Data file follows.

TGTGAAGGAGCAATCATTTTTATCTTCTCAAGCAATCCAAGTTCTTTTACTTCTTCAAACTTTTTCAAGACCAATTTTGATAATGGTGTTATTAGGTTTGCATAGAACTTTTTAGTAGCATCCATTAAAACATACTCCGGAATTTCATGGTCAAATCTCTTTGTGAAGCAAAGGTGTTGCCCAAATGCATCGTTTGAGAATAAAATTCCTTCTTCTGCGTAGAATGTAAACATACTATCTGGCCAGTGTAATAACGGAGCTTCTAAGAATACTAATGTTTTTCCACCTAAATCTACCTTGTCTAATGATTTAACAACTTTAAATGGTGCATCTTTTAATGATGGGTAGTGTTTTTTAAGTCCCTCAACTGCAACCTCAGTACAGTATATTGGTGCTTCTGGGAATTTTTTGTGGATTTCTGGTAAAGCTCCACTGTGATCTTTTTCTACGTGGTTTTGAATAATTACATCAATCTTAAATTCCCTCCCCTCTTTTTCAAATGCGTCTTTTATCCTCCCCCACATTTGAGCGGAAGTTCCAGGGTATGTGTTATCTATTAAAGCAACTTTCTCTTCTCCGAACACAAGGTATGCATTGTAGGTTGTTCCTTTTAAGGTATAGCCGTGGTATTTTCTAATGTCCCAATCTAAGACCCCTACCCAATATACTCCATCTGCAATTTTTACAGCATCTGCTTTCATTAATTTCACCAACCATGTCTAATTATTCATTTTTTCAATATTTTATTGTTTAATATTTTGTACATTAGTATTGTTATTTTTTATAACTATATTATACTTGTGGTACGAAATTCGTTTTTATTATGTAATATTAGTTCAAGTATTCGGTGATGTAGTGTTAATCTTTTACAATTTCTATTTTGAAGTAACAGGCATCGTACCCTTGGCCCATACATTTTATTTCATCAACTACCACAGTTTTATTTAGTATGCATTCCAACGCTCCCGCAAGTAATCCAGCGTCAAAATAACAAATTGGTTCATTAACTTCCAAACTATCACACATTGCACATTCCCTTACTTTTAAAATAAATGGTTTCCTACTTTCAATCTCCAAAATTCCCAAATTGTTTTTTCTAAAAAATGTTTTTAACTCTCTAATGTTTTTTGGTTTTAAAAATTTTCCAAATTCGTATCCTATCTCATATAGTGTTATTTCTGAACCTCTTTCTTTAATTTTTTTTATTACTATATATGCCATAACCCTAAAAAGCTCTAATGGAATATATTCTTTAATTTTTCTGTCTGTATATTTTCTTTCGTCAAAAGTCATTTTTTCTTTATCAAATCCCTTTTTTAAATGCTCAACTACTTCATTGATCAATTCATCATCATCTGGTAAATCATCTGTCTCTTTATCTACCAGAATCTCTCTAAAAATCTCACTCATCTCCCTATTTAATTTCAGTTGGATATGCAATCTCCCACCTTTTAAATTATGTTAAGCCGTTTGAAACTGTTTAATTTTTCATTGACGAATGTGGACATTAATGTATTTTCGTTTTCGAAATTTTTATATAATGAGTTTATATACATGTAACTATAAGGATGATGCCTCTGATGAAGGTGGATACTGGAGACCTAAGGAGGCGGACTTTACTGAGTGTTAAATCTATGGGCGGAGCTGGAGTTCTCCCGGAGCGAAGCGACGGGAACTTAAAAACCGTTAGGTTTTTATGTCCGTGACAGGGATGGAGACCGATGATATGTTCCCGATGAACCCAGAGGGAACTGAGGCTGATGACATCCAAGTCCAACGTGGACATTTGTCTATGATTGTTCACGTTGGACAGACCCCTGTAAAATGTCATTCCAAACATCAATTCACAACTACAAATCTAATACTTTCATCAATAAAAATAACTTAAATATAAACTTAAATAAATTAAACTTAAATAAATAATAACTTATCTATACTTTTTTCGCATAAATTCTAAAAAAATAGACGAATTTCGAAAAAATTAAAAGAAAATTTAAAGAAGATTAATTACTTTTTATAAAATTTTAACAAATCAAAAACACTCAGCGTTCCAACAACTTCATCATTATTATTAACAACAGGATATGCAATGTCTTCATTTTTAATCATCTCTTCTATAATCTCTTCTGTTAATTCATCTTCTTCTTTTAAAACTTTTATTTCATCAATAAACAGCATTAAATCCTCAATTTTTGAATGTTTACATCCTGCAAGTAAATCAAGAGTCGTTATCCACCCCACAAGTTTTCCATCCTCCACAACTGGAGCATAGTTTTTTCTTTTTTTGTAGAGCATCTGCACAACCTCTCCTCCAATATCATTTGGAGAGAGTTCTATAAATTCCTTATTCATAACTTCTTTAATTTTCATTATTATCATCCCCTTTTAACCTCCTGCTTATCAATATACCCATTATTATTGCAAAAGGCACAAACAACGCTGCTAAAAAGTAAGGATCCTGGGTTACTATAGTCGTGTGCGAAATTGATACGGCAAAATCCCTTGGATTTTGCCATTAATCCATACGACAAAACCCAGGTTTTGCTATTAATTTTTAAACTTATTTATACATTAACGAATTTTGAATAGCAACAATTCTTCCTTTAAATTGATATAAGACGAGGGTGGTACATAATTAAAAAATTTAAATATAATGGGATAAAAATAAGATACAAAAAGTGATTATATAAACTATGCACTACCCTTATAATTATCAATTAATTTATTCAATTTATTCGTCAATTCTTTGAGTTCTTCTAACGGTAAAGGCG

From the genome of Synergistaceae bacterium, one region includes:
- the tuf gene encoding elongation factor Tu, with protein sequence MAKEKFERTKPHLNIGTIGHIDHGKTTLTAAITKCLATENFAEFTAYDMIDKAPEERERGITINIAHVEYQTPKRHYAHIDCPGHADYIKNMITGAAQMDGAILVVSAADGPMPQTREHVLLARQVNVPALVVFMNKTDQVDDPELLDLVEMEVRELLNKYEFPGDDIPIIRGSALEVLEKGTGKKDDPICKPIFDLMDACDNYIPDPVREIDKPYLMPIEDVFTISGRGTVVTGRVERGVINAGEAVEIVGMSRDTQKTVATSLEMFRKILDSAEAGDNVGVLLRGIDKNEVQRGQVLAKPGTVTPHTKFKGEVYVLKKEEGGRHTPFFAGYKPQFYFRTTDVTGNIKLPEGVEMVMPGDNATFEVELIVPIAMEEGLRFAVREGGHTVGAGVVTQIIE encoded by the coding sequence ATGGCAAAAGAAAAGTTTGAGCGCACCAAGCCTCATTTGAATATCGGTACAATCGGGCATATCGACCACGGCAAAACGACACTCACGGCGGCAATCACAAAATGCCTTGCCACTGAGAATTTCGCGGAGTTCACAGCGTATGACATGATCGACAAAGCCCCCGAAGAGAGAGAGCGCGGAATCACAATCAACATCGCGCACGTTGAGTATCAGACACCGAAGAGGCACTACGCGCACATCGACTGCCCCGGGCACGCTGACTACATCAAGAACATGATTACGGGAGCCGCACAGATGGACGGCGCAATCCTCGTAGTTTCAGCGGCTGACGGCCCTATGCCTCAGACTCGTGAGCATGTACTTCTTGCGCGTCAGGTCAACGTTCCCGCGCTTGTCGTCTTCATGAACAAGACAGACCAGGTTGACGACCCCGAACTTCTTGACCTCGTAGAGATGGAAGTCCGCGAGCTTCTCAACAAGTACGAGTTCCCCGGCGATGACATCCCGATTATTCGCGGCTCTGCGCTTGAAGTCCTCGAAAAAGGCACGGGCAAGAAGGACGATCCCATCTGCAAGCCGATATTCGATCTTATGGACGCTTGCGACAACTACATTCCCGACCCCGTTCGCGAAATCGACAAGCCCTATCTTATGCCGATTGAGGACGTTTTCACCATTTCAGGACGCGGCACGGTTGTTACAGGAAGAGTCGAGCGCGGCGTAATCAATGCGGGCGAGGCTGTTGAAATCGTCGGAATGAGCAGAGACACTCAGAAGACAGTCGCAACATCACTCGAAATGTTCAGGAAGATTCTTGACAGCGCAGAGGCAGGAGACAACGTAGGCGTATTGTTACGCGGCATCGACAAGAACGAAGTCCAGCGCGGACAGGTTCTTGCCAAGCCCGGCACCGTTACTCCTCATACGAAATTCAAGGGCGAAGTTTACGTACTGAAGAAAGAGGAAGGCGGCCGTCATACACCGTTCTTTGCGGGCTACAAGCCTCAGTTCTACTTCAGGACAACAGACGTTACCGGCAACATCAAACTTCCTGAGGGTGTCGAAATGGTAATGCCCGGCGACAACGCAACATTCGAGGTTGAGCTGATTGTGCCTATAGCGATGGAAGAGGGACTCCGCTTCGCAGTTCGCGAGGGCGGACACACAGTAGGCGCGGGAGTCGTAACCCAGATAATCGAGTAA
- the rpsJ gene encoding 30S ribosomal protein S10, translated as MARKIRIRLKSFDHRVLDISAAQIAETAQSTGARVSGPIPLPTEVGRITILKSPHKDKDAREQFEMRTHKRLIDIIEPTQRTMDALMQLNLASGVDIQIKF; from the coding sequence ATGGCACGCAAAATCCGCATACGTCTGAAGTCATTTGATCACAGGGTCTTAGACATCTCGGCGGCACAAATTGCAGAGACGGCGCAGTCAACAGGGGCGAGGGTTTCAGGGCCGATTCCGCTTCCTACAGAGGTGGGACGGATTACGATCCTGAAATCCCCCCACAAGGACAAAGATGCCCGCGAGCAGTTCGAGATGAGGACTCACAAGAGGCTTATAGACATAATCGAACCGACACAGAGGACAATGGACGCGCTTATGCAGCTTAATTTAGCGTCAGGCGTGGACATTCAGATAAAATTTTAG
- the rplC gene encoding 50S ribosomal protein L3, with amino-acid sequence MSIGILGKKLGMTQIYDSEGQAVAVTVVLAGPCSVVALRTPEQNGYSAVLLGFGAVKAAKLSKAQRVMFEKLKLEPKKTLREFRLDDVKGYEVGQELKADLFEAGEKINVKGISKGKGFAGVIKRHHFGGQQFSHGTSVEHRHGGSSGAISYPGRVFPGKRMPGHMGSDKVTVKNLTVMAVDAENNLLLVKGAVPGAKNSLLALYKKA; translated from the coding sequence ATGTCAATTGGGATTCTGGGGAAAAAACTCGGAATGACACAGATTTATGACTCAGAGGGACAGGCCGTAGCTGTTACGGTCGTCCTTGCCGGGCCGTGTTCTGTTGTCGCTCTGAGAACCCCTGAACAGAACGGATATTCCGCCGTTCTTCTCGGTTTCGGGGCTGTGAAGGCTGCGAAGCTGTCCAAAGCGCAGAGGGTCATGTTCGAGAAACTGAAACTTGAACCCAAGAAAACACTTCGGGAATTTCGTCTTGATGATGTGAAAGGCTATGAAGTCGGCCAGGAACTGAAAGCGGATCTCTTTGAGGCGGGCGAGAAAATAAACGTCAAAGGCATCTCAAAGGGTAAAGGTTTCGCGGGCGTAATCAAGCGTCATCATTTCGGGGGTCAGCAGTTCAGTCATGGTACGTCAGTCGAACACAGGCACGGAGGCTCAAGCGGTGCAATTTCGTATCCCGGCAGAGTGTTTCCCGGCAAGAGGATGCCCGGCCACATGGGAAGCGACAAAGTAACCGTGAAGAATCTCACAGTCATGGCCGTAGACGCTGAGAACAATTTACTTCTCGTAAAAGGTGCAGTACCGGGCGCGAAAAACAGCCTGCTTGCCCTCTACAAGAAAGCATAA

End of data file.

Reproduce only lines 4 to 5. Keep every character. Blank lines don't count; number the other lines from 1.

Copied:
- the rpsJ gene encoding 30S ribosomal protein S10, translated as MARKIRIRLKSFDHRVLDISAAQIAETAQSTGARVSGPIPLPTEVGRITILKSPHKDKDAREQFEMRTHKRLIDIIEPTQRTMDALMQLNLASGVDIQIKF; from the coding sequence ATGGCACGCAAAATCCGCATACGTCTGAAGTCATTTGATCACAGGGTCTTAGACATCTCGGCGGCACAAATTGCAGAGACGGCGCAGTCAACAGGGGCGAGGGTTTCAGGGCCGATTCCGCTTCCTACAGAGGTGGGACGGATTACGATCCTGAAATCCCCCCACAAGGACAAAGATGCCCGCGAGCAGTTCGAGATGAGGACTCACAAGAGGCTTATAGACATAATCGAACCGACACAGAGGACAATGGACGCGCTTATGCAGCTTAATTTAGCGTCAGGCGTGGACATTCAGATAAAATTTTAG
- the rplC gene encoding 50S ribosomal protein L3, with amino-acid sequence MSIGILGKKLGMTQIYDSEGQAVAVTVVLAGPCSVVALRTPEQNGYSAVLLGFGAVKAAKLSKAQRVMFEKLKLEPKKTLREFRLDDVKGYEVGQELKADLFEAGEKINVKGISKGKGFAGVIKRHHFGGQQFSHGTSVEHRHGGSSGAISYPGRVFPGKRMPGHMGSDKVTVKNLTVMAVDAENNLLLVKGAVPGAKNSLLALYKKA; translated from the coding sequence ATGTCAATTGGGATTCTGGGGAAAAAACTCGGAATGACACAGATTTATGACTCAGAGGGACAGGCCGTAGCTGTTACGGTCGTCCTTGCCGGGCCGTGTTCTGTTGTCGCTCTGAGAACCCCTGAACAGAACGGATATTCCGCCGTTCTTCTCGGTTTCGGGGCTGTGAAGGCTGCGAAGCTGTCCAAAGCGCAGAGGGTCATGTTCGAGAAACTGAAACTTGAACCCAAGAAAACACTTCGGGAATTTCGTCTTGATGATGTGAAAGGCTATGAAGTCGGCCAGGAACTGAAAGCGGATCTCTTTGAGGCGGGCGAGAAAATAAACGTCAAAGGCATCTCAAAGGGTAAAGGTTTCGCGGGCGTAATCAAGCGTCATCATTTCGGGGGTCAGCAGTTCAGTCATGGTACGTCAGTCGAACACAGGCACGGAGGCTCAAGCGGTGCAATTTCGTATCCCGGCAGAGTGTTTCCCGGCAAGAGGATGCCCGGCCACATGGGAAGCGACAAAGTAACCGTGAAGAATCTCACAGTCATGGCCGTAGACGCTGAGAACAATTTACTTCTCGTAAAAGGTGCAGTACCGGGCGCGAAAAACAGCCTGCTTGCCCTCTACAAGAAAGCATAA